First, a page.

Best-selling author Jonathan Safran Foer spoke to a crowd of several hundred people at Rackham Auditorium for a book talk Thursday evening. The School for Environment and Sustainability collaborated with the Literati Bookstore to host the event.
Foer’s book, “We are the Weather: Saving the Planet Begins at Breakfast,” focuses on changes people can make in their immediate lives to promote environmental sustainability. Foer highlighted four major contributors to climate change: airplane travel, overpopulation, cars and food consumption. The way people eat is just as important as the other three since it also deals with dangerous pollutants, Foer said.
“Eating is the only one of those that immediately addresses nitrous oxide and methane, which are two extremely powerful greenhouses gases,” Foer said. “I think there are focuses exclusively on fossil fuels. It’s good to have a focus on fossil fuels, but bad to have a focus exclusively on fossil fuels.”
The discussion was moderated by Ivette Perfecto, a professor in the School for Environment and Sustainability. She asked Foer why he did not talk more about the political side of climate change.
“Is this a tactical device because do you think that people would dismiss you … or do you truly think that capitalism has nothing to do with it?” Perfecto asked.
Foer said he wanted to focus his book on a part of climate change that is not talked about enough.
“The focus of the book is individual action,” Foer said. “In the same way that I acknowledge the fossil fuel industry is a profound problem, but I don't really write about it in the book because I feel like a lot of people are giving a lot of attention to it.”
He acknowledged that, though the government needs systemic change, it cannot be done without some individual change.
“The government needs our help and we need the government,” Foer said.
Foer emphasized individual action is truly engineered toward the person and is not a one-size-fits-all program. He mentioned a plan that focuses on a plant-based diet and limited travel, saying clean eating was much easier than less travel.
“Acknowledge and accept who we are, acknowledge what our limits are,” Foer said. “I find it relatively easy to be a vegetarian. I find it rather difficult to control the number of flights I take.”
Regardless of what action someone takes, Foer emphasized the importance of taking any action at all. He said simply accepting the reality of climate change isn’t permissible.
“Intellectually accepting the truth isn’t virtuous in and of itself, and it won’t save us,” Foer said. “If we accept the fact of the reality, that we are destroying the planet, but aren’t willing to believe it, we are no better than those who denied the existence of human-caused climate change. And when the future distinguishes between the two kinds of denial, which will appear to be a grave error and which an unforgivable crime?”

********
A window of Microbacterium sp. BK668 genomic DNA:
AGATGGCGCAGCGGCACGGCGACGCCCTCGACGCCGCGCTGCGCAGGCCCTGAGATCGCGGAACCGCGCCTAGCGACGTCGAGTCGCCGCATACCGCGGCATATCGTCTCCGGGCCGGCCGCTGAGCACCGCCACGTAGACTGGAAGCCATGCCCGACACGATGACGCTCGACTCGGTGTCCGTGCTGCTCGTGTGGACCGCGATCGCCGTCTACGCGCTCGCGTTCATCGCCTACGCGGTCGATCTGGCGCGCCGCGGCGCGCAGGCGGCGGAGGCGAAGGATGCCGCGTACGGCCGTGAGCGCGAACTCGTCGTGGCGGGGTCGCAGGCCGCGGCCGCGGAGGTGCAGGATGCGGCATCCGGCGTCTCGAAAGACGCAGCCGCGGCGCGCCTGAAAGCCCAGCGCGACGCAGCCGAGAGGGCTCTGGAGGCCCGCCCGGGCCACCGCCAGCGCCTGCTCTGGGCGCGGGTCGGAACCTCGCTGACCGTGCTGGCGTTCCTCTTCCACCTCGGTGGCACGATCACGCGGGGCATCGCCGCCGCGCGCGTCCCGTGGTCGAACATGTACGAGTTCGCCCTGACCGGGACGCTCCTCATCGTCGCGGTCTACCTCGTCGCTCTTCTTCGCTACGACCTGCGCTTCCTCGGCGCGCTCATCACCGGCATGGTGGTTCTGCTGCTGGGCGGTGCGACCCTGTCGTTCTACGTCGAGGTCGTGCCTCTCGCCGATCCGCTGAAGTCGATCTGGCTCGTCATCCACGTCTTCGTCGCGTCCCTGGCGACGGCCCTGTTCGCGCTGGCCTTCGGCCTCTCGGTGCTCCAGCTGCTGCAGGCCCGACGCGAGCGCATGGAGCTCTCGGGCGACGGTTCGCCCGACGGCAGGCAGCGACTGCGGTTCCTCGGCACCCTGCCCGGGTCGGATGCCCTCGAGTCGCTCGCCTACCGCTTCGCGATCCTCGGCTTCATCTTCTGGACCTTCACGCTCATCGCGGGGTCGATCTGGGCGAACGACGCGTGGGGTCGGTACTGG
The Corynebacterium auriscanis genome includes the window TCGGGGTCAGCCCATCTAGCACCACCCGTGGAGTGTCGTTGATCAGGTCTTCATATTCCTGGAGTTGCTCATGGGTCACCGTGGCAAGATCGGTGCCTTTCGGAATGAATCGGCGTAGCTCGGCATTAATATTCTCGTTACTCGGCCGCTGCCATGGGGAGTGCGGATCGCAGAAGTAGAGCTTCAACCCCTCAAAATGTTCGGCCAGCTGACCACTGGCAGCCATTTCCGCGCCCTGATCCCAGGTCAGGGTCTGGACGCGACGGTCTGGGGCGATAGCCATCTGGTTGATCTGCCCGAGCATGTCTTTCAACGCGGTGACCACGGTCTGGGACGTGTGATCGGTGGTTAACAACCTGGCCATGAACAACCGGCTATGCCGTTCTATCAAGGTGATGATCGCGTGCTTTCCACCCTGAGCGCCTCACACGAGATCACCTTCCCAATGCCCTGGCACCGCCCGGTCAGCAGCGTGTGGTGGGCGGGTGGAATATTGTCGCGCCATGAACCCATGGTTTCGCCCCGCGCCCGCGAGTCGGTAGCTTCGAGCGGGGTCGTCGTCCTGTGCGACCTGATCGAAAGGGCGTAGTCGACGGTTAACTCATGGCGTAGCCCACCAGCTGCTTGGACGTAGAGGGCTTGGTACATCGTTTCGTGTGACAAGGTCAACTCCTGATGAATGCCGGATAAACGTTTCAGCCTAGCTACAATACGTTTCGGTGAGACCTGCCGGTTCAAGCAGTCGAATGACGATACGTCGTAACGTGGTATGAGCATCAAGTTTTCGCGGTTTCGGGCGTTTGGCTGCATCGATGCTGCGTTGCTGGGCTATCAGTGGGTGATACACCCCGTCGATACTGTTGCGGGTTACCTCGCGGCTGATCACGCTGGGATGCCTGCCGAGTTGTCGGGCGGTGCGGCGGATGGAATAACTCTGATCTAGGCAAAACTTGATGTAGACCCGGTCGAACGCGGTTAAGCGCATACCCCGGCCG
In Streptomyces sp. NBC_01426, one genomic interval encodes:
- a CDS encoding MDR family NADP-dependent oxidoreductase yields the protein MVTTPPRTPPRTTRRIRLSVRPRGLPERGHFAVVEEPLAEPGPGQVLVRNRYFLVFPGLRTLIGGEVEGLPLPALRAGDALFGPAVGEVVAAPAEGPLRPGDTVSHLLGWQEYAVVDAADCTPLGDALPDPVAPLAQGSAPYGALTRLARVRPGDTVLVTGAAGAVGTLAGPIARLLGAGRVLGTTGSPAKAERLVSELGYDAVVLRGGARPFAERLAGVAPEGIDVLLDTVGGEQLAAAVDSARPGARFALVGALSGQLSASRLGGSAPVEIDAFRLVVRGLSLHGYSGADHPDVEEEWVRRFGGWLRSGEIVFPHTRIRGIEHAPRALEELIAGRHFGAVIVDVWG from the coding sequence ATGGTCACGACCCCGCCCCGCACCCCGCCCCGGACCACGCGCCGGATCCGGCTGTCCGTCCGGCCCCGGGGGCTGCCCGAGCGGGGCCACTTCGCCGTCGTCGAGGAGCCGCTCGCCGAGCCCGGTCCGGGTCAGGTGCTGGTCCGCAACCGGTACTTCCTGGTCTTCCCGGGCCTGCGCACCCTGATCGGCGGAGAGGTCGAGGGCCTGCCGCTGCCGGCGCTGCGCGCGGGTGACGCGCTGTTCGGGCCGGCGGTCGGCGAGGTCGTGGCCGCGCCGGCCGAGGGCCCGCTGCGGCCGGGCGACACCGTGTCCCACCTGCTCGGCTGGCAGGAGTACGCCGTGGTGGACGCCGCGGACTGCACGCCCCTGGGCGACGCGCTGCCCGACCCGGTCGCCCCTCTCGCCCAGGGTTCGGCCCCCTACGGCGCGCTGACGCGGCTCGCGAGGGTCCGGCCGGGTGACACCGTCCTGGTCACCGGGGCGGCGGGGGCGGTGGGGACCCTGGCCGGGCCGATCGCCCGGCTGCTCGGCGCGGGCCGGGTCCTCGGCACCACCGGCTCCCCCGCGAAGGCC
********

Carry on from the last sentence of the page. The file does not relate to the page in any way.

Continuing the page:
Perfecto then brought up the instance of Puerto Rico, the U.S. territory devastated by a hurricane.
“I think that more and more, because of these climate catastrophes, people that didn’t know, are knowing, and the people that knew, are more compelled to do something,” Perfecto said. “Do you agree that things are changing?”
Foer agreed that things are changing, but said he worries Americans emphasize resilience too much after a natural disaster and do not talk about how things are getting worse.
Foer ended his discussion by offering up the idea of climate change as a chance to start again, rather than an ending.
“We are so used to thinking of climate change as endings: the end of the polar ice cap, the end of coastal cities, the end of tolerable weather,” Foer said. “But we never think about it as an opportunity for a beginning. Maybe that is the ultimate altercation of climate change is not ‘we’re doomed,’ but ‘we’re at the beginning.’”
LSA sophomores Natalie Suh and Katie Kulie are fans of Foer’s work and were pleasantly surprised by the event.
“I had read his book ‘Extremely Loud and Incredibly Close’ in high school, and I thought it would be a good opportunity to see a New York best-selling author talk,” Suh said. “I didn’t know what to expect, really, out of this. It seems so different from ‘Extremely Loud and Incredibly Close.’”
Kulie said she likes how Foer tells a story, acknowledging the trials and tribulations without being too depressing.
“He’s really good at framing things that are traditionally considered super negative as positive, but also still being realistic about it, which I think is something that is a struggle,” Kulie said. “You don't hear stuff like that in the rhetoric about climate change these days."
Both Kulie and Suh said they plan on attending the Washtenaw County Climate Strike Friday and hope it will be the beginning of real change.
“I hope that the University of Michigan officials are listening and actually see this as a powerful statement and not just, ‘Oh, the college kids are at it again’ and actually pay attention,” Suh said. “I think if there is more of a diverse group of ages and identities, it will be more of an impactful statement.”